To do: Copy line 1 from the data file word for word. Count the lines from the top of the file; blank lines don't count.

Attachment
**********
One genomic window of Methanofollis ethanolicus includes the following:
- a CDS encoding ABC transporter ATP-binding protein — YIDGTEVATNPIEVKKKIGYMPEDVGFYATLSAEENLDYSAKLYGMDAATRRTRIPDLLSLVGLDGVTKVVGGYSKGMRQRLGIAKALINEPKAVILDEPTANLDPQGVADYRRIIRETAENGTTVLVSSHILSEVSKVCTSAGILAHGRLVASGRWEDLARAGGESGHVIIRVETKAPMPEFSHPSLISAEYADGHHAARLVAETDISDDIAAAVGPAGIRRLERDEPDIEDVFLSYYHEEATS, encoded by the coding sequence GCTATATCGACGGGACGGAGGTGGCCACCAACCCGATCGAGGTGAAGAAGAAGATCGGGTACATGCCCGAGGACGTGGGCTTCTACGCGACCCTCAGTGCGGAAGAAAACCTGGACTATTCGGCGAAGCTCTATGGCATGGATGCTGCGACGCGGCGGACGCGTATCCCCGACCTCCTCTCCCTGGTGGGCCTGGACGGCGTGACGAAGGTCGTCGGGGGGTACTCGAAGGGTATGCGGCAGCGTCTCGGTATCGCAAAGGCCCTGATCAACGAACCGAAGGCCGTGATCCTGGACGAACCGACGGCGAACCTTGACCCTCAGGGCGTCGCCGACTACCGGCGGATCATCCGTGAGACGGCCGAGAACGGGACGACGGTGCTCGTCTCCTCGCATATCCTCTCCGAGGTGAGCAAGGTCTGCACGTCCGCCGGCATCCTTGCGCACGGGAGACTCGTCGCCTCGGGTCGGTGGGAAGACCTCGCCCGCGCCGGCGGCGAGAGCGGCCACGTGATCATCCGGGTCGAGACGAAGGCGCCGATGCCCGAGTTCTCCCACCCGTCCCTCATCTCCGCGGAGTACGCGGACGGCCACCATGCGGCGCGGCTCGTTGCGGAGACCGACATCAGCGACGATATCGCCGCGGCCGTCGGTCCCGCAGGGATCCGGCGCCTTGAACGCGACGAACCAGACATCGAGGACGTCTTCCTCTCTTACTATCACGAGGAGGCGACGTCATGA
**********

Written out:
One genomic window of Methanofollis ethanolicus includes the following: